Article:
News World The glitz and kitsch of Eurovision grand final in pandemic, minus one hot favourite

The glitz and kitsch of Eurovision grand final in pandemic, minus one hot favourite

'Stefania' of Greece performs at the Eurovision grand final in Rotterdam. Photo: Getty
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After more than a week of rehearsals, two semifinals and 53,000 COVID-19 tests for fans, staff and performers, the Eurovision Song Contest that was cancelled last year because of the pandemic has gone live in front of 3,500 fans and a global television audience.

Ahead of the show, crowds gathered outside the Ahoy arena in the Dutch city of Rotterdam. Drag queens mingled with families as a man in a gold suit waited to get into the venue.

The hugely popular music festival that oozes flamboyance is seen as a significant step toward a post-pandemic return to live entertainment, but not everybody managed to avoid the virus.

A video link-up with Iceland’s Dadi og Gagnamagnid band during the dress rehearsal. Photo: Getty

The popular Icelandic band Dadi og Gagnamagnid, known for its kitsch dance moves and green leisurewear costumes, is in the final, but can’t perform live because one member tested positive for the virus earlier in the week.

Instead, viewers will see a recording of one of the band’s dress rehearsals.

“The point was to go and actually experience how it was to compete in Eurovision, and that’s just really not happening,” lead singer Dadi Freyr said from isolation in Rotterdam.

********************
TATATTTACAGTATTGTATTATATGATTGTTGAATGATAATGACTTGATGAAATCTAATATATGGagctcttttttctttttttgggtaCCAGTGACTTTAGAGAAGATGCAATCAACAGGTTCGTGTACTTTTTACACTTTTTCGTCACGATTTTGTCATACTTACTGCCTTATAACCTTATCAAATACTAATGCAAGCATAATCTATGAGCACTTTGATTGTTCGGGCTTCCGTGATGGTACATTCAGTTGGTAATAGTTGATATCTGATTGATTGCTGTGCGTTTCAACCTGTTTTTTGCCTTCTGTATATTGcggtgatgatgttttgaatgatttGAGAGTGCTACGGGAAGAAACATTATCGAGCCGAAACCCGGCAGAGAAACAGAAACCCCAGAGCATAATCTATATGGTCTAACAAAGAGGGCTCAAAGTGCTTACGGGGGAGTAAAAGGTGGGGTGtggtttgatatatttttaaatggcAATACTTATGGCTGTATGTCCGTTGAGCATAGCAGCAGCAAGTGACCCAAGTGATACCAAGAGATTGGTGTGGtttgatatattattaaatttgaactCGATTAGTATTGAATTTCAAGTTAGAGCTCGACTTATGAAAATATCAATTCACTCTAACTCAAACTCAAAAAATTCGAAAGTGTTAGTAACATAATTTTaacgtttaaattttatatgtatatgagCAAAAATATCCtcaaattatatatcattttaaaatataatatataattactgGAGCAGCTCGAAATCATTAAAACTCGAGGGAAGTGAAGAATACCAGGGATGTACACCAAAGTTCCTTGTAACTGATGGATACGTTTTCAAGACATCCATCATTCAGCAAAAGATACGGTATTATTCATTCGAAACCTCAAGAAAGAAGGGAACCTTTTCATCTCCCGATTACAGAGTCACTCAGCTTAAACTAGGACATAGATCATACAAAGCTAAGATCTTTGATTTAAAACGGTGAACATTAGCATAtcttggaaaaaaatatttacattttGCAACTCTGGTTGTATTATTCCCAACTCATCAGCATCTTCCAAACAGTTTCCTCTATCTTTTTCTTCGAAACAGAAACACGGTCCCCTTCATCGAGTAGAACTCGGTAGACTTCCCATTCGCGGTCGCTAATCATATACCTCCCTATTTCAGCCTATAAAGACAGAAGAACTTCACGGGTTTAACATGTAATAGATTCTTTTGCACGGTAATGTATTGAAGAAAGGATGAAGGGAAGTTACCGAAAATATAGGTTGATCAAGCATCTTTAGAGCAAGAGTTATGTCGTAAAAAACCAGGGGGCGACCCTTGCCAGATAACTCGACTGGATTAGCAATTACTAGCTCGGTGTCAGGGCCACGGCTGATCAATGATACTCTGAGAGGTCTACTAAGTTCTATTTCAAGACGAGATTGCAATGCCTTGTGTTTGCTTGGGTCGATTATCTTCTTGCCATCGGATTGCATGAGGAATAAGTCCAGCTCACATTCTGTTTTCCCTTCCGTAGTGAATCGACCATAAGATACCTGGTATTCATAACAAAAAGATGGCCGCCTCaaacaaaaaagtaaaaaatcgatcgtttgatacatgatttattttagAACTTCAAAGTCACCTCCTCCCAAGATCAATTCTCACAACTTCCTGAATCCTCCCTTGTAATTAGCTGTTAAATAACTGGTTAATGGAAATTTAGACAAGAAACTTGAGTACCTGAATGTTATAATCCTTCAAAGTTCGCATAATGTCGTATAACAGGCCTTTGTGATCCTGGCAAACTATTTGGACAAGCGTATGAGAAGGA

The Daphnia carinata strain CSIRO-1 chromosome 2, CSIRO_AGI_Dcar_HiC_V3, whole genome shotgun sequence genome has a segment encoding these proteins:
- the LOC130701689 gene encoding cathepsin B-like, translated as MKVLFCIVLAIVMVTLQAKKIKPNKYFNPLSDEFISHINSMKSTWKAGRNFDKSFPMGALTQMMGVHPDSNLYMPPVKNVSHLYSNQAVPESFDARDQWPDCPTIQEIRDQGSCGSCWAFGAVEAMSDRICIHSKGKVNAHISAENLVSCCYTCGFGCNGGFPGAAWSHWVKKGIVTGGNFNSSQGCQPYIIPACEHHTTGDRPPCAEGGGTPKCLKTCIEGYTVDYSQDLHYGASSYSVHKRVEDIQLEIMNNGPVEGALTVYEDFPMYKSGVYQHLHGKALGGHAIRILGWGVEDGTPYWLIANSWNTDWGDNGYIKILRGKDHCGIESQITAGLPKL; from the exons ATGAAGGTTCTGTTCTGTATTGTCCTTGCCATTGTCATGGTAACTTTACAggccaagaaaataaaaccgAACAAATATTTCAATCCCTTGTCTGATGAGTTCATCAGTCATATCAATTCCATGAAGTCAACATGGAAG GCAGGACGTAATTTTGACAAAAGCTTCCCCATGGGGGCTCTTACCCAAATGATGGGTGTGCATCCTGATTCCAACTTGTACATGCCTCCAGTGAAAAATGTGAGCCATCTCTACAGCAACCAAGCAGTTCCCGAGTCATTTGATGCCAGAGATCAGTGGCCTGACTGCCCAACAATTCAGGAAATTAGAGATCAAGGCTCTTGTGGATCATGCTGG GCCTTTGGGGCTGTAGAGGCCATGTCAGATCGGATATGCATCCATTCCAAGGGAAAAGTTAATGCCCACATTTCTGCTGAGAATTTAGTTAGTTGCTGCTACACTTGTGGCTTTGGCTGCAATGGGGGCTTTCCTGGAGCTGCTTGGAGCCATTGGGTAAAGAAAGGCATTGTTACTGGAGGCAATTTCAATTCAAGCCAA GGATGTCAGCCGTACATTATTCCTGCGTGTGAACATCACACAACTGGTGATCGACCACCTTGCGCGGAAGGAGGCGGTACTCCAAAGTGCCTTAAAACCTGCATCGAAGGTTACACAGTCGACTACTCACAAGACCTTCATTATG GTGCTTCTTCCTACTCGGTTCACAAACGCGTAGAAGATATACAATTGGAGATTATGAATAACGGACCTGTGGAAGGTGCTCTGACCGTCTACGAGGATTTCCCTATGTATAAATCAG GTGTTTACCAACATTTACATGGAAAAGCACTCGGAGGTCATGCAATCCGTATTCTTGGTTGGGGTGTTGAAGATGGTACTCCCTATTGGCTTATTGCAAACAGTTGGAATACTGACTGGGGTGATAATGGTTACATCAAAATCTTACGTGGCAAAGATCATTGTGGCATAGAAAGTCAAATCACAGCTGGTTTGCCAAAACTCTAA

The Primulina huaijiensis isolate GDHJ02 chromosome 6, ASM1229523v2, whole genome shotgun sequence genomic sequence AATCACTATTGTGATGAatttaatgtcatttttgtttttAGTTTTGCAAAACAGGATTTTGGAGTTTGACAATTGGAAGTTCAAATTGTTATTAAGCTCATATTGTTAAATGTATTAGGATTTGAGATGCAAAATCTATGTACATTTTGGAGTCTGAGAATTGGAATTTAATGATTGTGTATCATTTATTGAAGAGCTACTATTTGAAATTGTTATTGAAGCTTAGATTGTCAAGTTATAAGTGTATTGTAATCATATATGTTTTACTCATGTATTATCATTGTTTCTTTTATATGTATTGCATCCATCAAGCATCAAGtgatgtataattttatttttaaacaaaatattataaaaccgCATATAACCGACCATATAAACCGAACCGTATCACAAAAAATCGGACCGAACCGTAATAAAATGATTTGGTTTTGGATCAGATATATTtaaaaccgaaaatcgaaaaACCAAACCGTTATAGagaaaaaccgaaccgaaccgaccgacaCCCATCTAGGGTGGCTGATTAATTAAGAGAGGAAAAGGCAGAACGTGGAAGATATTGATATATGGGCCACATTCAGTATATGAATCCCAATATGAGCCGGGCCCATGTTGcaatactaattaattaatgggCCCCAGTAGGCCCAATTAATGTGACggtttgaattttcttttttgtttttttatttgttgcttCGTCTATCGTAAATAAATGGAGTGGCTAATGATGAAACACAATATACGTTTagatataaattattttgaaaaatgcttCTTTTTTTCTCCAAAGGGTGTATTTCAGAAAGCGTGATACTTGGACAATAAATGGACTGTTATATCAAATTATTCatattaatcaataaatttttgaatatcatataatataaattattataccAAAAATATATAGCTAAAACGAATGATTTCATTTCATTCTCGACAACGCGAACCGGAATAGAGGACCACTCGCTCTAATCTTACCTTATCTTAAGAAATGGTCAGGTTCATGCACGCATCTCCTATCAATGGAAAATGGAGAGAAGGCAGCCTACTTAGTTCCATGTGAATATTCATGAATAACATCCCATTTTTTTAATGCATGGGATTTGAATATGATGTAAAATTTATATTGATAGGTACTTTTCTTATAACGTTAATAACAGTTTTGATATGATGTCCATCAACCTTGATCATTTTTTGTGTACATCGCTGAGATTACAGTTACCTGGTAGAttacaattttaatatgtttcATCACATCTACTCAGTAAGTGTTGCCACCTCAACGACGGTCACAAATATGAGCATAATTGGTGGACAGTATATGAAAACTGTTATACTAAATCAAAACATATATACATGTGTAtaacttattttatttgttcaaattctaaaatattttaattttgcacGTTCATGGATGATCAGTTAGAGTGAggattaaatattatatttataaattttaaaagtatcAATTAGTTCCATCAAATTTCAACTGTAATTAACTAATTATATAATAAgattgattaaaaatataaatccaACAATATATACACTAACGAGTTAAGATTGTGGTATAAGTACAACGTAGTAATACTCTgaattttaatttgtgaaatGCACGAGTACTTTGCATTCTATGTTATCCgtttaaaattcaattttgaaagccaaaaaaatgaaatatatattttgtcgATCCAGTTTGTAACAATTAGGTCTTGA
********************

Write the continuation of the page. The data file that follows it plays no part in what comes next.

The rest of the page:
While the entertainment world has changed in the pandemic, the Eurovision final formula familiar to its worldwide legion of fans has not. The event is being hosted as usual by the last winner, the Netherlands, except that it won in 2019.

After acts from 26 countries perform their songs Saturday night (local time), they are awarded points by panels of music industry experts and by members of the public voting by phone, text message or via the contest’s app.

The winner takes home a glass microphone trophy and a potential career boost.

Maneskin, from Italy, performs the song Zitti E Buoni. Photo: Getty

The two favourites among bookmakers couldn’t be more different. One is Maneskin, an Italian band whose blend of funk and rock channels the Red Hot Chili Peppers. The other is Barbara Pravi, a French singer whose style harks back to Edith Piaf.

Milo Mateo and Carlo Sossa, wearing matching sequin-covered hats and draped in Italian flags, came from Italy for the show and were hoping for a Maneskin victory since that would bring next year’s contest to Italy.

“If we win, it will be very, very nice, because the next year will be in Italy. That’s very good. Let’s hope. Fingers crossed,” Mateo said as he waited to get into the arena.

Pravi’s song Voila is a restrained ballad, but there is still plenty of the over-the-top spectacle that has become Eurovision’s trademark.

Barbara Pravi, of France, performs a song reminiscent of Edith Piaf. Photo: Getty

Norwegian singer Andreas Haukeland, whose stage name TIX is a reference to growing up with Tourette syndrome, sings his song Fallen Angel in a pair of giant white wings while chained to four prancing devils.

Cyprus’ Elena Tsagrinou is flanked by four dancers in skintight red costumes as she performs El Diablo, a song that ignited protests among Orthodox Christians in the Mediterranean island nation who claim it glorifies satanic worship. Tsagrinou says it’s about an abusive relationship.

San Marino has enlisted the help of US rapper Flo Rida to join performer Senhit in her bid to win the title for the first time for the tiny city-state surrounded by Italy.

Norway’s TIX in a pair of giant white wings while chained to four prancing devils. Photo: Getty